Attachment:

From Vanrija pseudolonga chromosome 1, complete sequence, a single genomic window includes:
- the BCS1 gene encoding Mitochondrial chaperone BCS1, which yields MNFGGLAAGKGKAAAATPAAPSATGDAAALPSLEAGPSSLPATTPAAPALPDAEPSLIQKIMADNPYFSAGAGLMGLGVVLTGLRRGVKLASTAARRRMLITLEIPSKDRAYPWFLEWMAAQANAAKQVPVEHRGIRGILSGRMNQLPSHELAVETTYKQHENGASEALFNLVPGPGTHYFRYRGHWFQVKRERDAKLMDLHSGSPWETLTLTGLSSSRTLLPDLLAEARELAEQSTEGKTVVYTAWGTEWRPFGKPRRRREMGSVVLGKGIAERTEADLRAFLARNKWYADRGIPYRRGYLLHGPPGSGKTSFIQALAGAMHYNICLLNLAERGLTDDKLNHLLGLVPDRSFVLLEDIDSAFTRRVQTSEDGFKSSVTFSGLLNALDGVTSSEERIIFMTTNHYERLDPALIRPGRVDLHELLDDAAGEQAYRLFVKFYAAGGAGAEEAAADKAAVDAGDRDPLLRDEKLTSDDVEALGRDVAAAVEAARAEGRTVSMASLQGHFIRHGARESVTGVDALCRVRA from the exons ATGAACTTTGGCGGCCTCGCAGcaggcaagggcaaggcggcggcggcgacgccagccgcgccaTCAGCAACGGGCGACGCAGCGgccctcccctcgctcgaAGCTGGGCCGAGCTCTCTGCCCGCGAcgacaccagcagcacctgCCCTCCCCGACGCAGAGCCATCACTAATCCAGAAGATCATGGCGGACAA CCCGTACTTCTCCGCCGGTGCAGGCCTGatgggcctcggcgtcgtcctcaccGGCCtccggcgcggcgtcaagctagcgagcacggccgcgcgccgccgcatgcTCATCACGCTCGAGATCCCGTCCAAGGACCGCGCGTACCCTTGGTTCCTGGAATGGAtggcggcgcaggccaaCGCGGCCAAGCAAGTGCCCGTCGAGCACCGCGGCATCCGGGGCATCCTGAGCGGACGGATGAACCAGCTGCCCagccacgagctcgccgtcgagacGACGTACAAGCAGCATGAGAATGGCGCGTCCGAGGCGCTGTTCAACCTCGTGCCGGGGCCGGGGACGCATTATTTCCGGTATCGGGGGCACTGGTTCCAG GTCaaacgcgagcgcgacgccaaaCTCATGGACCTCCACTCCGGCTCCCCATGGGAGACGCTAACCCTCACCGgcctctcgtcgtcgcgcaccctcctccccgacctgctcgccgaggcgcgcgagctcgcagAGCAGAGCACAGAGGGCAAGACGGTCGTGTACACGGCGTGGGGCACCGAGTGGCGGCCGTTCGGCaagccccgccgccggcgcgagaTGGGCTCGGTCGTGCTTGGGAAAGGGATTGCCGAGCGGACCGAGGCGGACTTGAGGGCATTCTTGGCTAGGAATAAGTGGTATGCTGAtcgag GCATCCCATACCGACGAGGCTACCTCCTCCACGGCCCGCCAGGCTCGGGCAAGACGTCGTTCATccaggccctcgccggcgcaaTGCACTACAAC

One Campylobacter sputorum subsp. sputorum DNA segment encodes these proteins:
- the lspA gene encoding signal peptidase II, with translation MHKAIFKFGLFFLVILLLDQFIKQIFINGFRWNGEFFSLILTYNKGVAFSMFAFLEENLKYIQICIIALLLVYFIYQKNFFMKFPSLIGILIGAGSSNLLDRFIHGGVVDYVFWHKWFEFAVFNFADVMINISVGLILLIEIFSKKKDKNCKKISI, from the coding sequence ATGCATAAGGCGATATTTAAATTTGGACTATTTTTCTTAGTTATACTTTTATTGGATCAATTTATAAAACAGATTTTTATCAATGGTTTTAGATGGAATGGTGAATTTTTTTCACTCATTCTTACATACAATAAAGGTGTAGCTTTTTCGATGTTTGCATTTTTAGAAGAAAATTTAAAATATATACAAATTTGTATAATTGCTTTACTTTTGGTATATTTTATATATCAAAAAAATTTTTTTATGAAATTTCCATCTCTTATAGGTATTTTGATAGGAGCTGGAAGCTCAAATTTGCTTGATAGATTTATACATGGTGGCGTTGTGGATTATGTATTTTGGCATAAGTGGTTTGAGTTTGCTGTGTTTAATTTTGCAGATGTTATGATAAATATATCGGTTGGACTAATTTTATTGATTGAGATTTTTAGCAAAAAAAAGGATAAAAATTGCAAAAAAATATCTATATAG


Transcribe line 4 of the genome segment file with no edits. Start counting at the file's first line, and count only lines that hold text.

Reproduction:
- the lspA gene encoding signal peptidase II, with translation MHKAIFKFGLFFLVILLLDQFIKQIFINGFRWNGEFFSLILTYNKGVAFSMFAFLEENLKYIQICIIALLLVYFIYQKNFFMKFPSLIGILIGAGSSNLLDRFIHGGVVDYVFWHKWFEFAVFNFADVMINISVGLILLIEIFSKKKDKNCKKISI, from the coding sequence ATGCATAAGGCGATATTTAAATTTGGACTATTTTTCTTAGTTATACTTTTATTGGATCAATTTATAAAACAGATTTTTATCAATGGTTTTAGATGGAATGGTGAATTTTTTTCACTCATTCTTACATACAATAAAGGTGTAGCTTTTTCGATGTTTGCATTTTTAGAAGAAAATTTAAAATATATACAAATTTGTATAATTGCTTTACTTTTGGTATATTTTATATATCAAAAAAATTTTTTTATGAAATTTCCATCTCTTATAGGTATTTTGATAGGAGCTGGAAGCTCAAATTTGCTTGATAGATTTATACATGGTGGCGTTGTGGATTATGTATTTTGGCATAAGTGGTTTGAGTTTGCTGTGTTTAATTTTGCAGATGTTATGATAAATATATCGGTTGGACTAATTTTATTGATTGAGATTTTTAGCAAAAAAAAGGATAAAAATTGCAAAAAAATATCTATATAG